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Comment by davex on Time series forecasting for global temperature: an outside view of climate forecasting · 2014-07-20T07:27:02.597Z · score: 0 (0 votes) · LW · GW

If the models depend on factors which cannot be reliably forecast (e.g. "PDO, AMO, and solar cycles" above), then it is a bit of a fake explanation and you can't use them as reliable inputs to a forecast model. Would it be it reasonable to use Akasofu's sine-wave extrapolation of the multi-decadal oscillation in light of the prior two observed "cycles" ?

Also the Pacific Decadal Oscillation and the Atlantic Multidecadal Oscillation indices are measures of the response of the system, and treating them as a driver of the system smuggles some of the dependent response variables into the supposedly independent predictor variables.

Comment by davex on Harry Potter and the Methods of Rationality discussion thread, part 26, chapter 97 · 2013-08-20T16:10:19.020Z · score: 2 (2 votes) · LW · GW

Link: http://qntm.org/daemons

Comment by davex on Improving Enjoyment and Retention Reading Technical Literature · 2013-08-07T16:14:10.523Z · score: 5 (5 votes) · LW · GW

I've enjoyed the Mindhacks tip to write in books -- If you can see how to write it better, summarize it better, index it better, or organize it better, doing so is an active use of the information.

Comment by davex on Harry Potter and the Methods of Rationality discussion thread, part 24, chapter 95 · 2013-07-19T17:43:14.792Z · score: 5 (5 votes) · LW · GW

Incremental synchronizations are interesting -- if Horcruxes can get out of sync, then the "soul" recovered from each may develop conflicting objectives.

Comment by davex on Harry Potter and the Methods of Rationality discussion thread, part 19, chapter 88-89 · 2013-07-01T08:41:57.202Z · score: 1 (3 votes) · LW · GW

Perhaps Harry will do something with his personal copy of Hermione and a hack of Merlin's computer.

Just hours before:

"Of course there is!" Harry said. The boy suddenly looked a bit more vulnerable. "You mean there isn't a copy of me living in your head?"

There was, she realized; and not only that, it talked in Harry's exact voice.

Given Voldemort's novel formatting of his brain, Harry's apparently already got the hardware to contain or access one extra soul, how much more would he need for another?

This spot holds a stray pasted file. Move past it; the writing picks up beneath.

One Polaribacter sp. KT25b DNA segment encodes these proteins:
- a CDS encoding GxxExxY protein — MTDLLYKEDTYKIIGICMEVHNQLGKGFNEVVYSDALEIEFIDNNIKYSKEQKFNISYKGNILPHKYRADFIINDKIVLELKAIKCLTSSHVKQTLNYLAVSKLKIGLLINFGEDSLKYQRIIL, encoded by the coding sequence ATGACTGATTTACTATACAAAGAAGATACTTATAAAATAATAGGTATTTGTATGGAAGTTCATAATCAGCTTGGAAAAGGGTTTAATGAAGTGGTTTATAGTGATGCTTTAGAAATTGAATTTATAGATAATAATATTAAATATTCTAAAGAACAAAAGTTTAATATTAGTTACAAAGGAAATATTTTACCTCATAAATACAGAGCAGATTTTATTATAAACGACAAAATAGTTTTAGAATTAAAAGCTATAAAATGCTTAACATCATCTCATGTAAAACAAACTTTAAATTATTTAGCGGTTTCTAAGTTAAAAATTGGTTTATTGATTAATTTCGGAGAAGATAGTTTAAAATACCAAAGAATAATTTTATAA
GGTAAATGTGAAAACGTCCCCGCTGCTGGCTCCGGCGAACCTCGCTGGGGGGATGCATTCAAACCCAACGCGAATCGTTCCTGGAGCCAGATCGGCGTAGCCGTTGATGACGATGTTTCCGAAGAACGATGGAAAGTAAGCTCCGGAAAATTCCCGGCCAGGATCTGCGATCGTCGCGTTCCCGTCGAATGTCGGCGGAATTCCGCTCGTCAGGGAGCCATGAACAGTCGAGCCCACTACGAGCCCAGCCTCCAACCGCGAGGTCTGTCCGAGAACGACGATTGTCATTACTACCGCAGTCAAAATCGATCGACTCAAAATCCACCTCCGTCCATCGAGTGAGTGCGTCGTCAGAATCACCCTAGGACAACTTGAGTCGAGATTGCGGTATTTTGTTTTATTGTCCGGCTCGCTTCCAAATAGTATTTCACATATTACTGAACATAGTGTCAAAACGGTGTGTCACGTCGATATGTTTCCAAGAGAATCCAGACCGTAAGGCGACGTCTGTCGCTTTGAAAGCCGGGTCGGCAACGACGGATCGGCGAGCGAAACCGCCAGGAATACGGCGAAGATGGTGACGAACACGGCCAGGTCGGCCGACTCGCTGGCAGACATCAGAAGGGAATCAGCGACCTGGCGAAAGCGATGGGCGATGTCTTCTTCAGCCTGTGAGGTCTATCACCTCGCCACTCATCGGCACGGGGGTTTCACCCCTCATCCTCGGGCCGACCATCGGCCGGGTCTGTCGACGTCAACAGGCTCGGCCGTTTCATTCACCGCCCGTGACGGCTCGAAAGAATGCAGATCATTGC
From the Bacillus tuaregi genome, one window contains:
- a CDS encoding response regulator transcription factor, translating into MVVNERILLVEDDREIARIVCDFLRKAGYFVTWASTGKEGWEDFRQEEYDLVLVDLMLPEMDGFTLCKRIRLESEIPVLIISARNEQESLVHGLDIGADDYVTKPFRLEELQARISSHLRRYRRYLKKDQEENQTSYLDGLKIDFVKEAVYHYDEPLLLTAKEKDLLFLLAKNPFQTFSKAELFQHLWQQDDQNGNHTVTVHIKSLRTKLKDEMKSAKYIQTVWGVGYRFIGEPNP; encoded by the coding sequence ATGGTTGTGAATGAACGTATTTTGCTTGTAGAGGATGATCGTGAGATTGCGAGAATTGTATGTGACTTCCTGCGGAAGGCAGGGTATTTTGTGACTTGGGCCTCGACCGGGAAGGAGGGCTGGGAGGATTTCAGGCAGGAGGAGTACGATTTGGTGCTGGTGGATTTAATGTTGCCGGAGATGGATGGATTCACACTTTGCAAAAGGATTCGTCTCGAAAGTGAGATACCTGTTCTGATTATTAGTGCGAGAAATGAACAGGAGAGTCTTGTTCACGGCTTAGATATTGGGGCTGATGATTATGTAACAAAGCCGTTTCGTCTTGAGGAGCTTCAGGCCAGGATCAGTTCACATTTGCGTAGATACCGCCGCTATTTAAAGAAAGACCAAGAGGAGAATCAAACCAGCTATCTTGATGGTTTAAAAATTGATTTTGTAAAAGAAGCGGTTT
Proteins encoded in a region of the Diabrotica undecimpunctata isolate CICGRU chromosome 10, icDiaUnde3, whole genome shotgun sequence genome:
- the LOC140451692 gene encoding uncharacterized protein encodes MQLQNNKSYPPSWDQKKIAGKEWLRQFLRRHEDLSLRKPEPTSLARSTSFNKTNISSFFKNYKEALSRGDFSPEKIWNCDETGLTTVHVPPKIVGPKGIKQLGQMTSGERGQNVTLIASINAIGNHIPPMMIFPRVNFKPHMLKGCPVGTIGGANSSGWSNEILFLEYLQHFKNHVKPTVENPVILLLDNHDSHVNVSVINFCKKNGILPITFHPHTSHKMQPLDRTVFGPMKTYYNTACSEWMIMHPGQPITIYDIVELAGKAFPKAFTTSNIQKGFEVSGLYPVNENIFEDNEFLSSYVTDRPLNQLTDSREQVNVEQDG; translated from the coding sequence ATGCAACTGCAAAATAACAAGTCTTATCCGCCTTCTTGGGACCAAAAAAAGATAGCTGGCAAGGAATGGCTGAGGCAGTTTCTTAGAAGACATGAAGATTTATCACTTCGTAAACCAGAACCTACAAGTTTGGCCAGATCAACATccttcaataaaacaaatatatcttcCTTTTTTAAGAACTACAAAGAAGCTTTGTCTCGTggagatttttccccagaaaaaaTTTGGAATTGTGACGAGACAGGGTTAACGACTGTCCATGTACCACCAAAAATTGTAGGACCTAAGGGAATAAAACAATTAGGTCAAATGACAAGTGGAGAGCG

Comment by davex on Don't Get Offended · 2013-03-07T05:56:21.700Z · score: 7 (7 votes) · LW · GW

It seems that it would be easier to keep one's identity small the less one deviates from the norms.

Literally screaming racial slurs in a person's face is an offensive act. Acting cool may be one good defensive strategy, but other strategies are not unwarranted.

Maybe I'm having a problem with 'offended' as a mental state as opposed to something like 'angry'. 'Angry' seems more of a mental state or feeling within yourself, while 'offended' seems less of a feeling but more a description of an act that you are attributing to the other person.

I read this post more as "Don't get angry" than as "Don't get offended" or "Don't feel attacked"

Comment by davex on Neuroimaging as alternative/supplement to cryonics? · 2012-05-15T19:13:13.934Z · score: 4 (4 votes) · LW · GW

How much loss is acceptable in the reconstruction?

I'd imagine the reconstructed minds would be happier with their own fidelity than the deconstructed minds. And that the reconstructor might trade off some fidelity for utility towards whatever purpose they had in doing the reconstruction.

I see http://lesswrong.com/lw/b93/brain_preservation/ and http://lesswrong.com/lw/bg0/cryonics_without_freezers_resurrection/ -- are there other good discussions?

The gap between creating a working mind and producing an exact reconstruction seems large.

Comment by davex on Tool for maximizing paperclips vs a paperclip maximizer · 2012-05-13T02:38:23.460Z · score: 2 (2 votes) · LW · GW

My roomba does not just keep sweeping until it runs out of power. It terminates quickly in a small space and terminates slower in a large space. To terminate it must somehow sense the size of the space it is working in and compare it to some register of how long it has operated.

Roombas try to build up a (very limited) model of how big the room is from the longest uninterrrupted traversal it can sense. See "Can you tell me more about the cleaning algorithm that the Roomba uses?" in http://www.botjunkie.com/2010/05/17/botjunkie-interview-nancy-dussault-smith-on-irobots-roomba/

Comment by davex on The self-unfooling problem · 2011-10-12T03:27:04.007Z · score: 0 (4 votes) · LW · GW

I'm confused about the "hide" part of the initial task, or the "fooling" that needs to be unfooled. The objective function rewards ineffective fooling.

It seems you simply mean "store" such that you can find it.

Comment by davex on GAZP vs. GLUT · 2011-10-06T14:26:48.758Z · score: 2 (2 votes) · LW · GW

Eliezer covered some of this in description of the twenty-ply GLUT being not infinite, but still much larger than the universe. The number of plys in the conversation is the number of "iterations" simulated by the GLUT. For an hour-long Turing test, the GLUT would still not be infinite, (i.e., still describe the Chinese Room thought experiment) and, for the purposes of the thought experiment, it would still be computable without infinite resources.

Certainly, drastic economies could be had by using more complicated programming, but the outputs would be indistinguishable.

Comment by davex on Harry Potter and the Methods of Rationality discussion thread, part 8 · 2011-09-12T18:18:21.859Z · score: 1 (1 votes) · LW · GW